Are you looking for a fun way to kick off your year to Chemistry? Here are two demos that you can do for your classes to help get them excited about Chemistry and science! These are very simple to do and set up and would be great for any age. Enjoy!
The Flaming Dollar Bill!
This is a great demo that is a flashy and exciting for students to see. Be sure to practice proper safety when doing any demo with fire in a lab: have a fire extinguisher next to you and ready to go. Wear safety goggles, tie hair back, do not wear any loose/draped clothing and make sure students are far enough away from the flame. Be sure to remove the fuel source before lighting the bill on fire (move the beaker filled with the isopropyl solution far away from where the demo is taking place, move the bill away from the beaker before lighting it on fire). To make this demo a little more interesting, you could always ask to borrow a dollar from one of your students and see how your class reacts when you light it on fire!! You might want to have a dollar on hand to give them just in case you singe theirs :)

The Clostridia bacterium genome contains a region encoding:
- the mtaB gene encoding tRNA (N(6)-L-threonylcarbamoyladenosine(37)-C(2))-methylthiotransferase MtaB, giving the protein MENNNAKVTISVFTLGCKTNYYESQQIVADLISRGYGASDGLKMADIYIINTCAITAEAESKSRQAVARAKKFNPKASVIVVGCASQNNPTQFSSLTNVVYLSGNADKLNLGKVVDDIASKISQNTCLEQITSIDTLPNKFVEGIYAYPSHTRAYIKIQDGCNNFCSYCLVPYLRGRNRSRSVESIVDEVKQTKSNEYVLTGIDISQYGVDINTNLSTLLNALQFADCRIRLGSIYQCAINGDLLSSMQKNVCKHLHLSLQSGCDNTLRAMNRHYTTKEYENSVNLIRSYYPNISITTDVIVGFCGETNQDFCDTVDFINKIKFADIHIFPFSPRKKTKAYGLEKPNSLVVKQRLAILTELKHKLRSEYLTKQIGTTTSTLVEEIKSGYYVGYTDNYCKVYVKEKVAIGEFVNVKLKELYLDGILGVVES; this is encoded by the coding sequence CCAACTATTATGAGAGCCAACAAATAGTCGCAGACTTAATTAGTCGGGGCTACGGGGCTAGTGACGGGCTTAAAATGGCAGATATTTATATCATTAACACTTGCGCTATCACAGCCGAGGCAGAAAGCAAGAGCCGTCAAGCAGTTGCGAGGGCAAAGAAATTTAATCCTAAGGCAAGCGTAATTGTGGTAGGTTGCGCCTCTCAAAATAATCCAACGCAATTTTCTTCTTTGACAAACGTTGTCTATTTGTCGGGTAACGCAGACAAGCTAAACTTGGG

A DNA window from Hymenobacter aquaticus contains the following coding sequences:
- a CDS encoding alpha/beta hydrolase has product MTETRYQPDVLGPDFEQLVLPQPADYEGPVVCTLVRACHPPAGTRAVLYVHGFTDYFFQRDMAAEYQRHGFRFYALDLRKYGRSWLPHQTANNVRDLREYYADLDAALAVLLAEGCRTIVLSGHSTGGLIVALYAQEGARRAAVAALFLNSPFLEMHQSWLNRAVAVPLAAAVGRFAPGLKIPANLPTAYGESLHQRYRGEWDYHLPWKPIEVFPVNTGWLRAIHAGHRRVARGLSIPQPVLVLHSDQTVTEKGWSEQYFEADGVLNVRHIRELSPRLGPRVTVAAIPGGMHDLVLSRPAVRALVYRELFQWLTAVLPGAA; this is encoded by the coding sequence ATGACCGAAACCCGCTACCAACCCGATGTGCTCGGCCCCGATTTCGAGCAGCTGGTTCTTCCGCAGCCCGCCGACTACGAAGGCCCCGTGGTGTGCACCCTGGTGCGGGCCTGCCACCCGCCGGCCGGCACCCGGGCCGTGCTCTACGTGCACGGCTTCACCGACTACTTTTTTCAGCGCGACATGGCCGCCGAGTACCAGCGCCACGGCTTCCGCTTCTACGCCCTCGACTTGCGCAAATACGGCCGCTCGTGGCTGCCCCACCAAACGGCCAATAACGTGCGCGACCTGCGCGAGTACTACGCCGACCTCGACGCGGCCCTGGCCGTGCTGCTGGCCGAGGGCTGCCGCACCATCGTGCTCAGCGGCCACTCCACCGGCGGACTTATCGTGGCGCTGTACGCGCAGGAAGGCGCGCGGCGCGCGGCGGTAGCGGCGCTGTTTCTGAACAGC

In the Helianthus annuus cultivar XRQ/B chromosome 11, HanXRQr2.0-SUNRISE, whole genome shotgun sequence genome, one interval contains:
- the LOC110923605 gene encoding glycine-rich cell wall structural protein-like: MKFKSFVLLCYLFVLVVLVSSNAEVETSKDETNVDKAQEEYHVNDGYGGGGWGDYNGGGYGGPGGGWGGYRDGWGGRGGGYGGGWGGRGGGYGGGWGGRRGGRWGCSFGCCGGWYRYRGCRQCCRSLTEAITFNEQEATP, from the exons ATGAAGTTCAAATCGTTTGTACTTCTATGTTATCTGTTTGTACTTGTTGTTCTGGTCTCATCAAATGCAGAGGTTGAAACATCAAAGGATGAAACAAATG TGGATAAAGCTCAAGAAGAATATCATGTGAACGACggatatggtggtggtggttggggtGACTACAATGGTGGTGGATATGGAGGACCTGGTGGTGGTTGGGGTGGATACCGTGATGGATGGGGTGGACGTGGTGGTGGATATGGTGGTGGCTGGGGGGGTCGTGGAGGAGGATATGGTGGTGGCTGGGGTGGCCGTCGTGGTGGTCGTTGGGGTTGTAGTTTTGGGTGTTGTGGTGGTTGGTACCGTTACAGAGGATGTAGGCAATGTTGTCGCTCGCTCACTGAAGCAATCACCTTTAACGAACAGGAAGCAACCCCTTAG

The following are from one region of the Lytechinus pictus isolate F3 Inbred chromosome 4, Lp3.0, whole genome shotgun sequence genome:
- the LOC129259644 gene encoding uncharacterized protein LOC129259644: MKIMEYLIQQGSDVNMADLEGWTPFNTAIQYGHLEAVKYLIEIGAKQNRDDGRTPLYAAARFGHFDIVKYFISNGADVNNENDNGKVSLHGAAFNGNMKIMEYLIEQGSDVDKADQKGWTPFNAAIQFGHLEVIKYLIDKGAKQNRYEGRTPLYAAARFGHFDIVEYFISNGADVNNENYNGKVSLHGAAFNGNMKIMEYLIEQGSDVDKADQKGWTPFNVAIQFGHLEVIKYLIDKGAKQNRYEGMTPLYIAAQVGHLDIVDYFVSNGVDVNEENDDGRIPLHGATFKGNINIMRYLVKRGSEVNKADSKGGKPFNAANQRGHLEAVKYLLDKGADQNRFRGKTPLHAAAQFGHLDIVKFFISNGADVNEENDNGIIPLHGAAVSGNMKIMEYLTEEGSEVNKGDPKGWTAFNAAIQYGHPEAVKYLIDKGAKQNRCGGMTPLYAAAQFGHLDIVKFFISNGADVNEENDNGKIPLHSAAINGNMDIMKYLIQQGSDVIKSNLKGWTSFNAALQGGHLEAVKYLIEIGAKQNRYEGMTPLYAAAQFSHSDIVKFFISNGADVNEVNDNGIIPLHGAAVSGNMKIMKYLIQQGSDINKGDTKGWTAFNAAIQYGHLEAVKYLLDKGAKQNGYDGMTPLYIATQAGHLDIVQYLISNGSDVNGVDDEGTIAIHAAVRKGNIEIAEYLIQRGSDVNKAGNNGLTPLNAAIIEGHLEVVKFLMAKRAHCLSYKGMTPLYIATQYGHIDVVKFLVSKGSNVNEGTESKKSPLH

The Disappearing Packing Peanut!
This is a fun demo to do! I got the idea from my fellow Chemistry teacher at the high school. We use the giant beaker of packing peanuts to represent all of the knowledge that needs to be acquired throughout the year and the tiny little beaker to represent the students brains (I made sure to assure them that it was not meant as an insult but rather shows the vastness of Chemistry). I then asked them if they thought I could get all of the “knowledge” into their “brains”. They said no. I slowly started adding packing peanuts and as they instantly dissolved, allowing me to add more and more, they began to smile. After I put about 10 in, I asked them if they still did not think the knowledge would fit. With a smile, they agreed that it would.
When doing any demo, I like to have my students write down observations, inferences and hypotheses as to what they think is going on. It’s a good way to keep them engaged during an otherwise “passive” (yet, exciting) learning experience. You can have them share out as you are going through the demo or afterwards.
I hope you get a chance to try at least one of these in your classroom!
-The Ardent Teacher